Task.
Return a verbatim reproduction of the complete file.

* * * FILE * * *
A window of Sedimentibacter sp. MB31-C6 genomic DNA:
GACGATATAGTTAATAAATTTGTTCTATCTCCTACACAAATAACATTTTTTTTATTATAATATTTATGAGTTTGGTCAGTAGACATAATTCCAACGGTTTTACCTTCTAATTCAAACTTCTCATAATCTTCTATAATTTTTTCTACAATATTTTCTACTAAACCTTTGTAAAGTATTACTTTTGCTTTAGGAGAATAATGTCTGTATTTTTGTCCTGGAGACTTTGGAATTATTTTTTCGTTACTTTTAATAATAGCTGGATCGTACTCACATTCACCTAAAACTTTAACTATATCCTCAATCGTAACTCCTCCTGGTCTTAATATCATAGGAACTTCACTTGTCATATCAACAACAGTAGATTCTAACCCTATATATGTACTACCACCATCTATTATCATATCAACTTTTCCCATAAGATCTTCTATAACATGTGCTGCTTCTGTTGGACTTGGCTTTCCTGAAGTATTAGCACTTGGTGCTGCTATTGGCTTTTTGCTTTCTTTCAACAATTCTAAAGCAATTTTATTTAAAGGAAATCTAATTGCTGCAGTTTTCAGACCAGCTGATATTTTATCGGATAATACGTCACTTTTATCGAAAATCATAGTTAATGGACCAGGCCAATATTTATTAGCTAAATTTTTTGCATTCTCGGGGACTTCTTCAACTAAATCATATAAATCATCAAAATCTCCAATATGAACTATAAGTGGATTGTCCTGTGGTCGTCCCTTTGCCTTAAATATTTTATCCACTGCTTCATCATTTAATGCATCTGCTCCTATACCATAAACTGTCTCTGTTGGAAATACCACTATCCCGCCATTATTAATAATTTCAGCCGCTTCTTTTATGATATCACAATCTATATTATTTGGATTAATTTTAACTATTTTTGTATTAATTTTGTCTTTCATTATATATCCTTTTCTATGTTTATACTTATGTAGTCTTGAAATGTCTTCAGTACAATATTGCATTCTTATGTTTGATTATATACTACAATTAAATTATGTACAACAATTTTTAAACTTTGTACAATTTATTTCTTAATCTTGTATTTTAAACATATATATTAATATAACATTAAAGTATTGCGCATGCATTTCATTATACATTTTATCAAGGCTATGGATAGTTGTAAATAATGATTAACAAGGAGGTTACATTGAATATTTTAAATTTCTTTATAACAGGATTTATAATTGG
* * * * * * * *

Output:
A window of Sedimentibacter sp. MB31-C6 genomic DNA:
GACGATATAGTTAATAAATTTGTTCTATCTCCTACACAAATAACATTTTTTTTATTATAATATTTATGAGTTTGGTCAGTAGACATAATTCCAACGGTTTTACCTTCTAATTCAAACTTCTCATAATCTTCTATAATTTTTTCTACAATATTTTCTACTAAACCTTTGTAAAGTATTACTTTTGCTTTAGGAGAATAATGTCTGTATTTTTGTCCTGGAGACTTTGGAATTATTTTTTCGTTACTTTTAATAATAGCTGGATCGTACTCACATTCACCTAAAACTTTAACTATATCCTCAATCGTAACTCCTCCTGGTCTTAATATCATAGGAACTTCACTTGTCATATCAACAACAGTAGATTCTAACCCTATATATGTACTACCACCATCTATTATCATATCAACTTTTCCCATAAGATCTTCTATAACATGTGCTGCTTCTGTTGGACTTGGCTTTCCTGAAGTATTAGCACTTGGTGCTGCTATTGGCTTTTTGCTTTCTTTCAACAATTCTAAAGCAATTTTATTTAAAGGAAATCTAATTGCTGCAGTTTTCAGACCAGCTGATATTTTATCGGATAATACGTCACTTTTATCGAAAATCATAGTTAATGGACCAGGCCAATATTTATTAGCTAAATTTTTTGCATTCTCGGGGACTTCTTCAACTAAATCATATAAATCATCAAAATCTCCAATATGAACTATAAGTGGATTGTCCTGTGGTCGTCCCTTTGCCTTAAATATTTTATCCACTGCTTCATCATTTAATGCATCTGCTCCTATACCATAAACTGTCTCTGTTGGAAATACCACTATCCCGCCATTATTAATAATTTCAGCCGCTTCTTTTATGATATCACAATCTATATTATTTGGATTAATTTTAACTATTTTTGTATTAATTTTGTCTTTCATTATATATCCTTTTCTATGTTTATACTTATGTAGTCTTGAAATGTCTTCAGTACAATATTGCATTCTTATGTTTGATTATATACTACAATTAAATTATGTACAACAATTTTTAAACTTTGTACAATTTATTTCTTAATCTTGTATTTTAAACATATATATTAATATAACATTAAAGTATTGCGCATGCATTTCATTATACATTTTATCAAGGCTATGGATAGTTGTAAATAATGATTAACAAGGAGGTTACATTGAATATTTTAAATTTCTTTATAACAGGATTTATAATTGG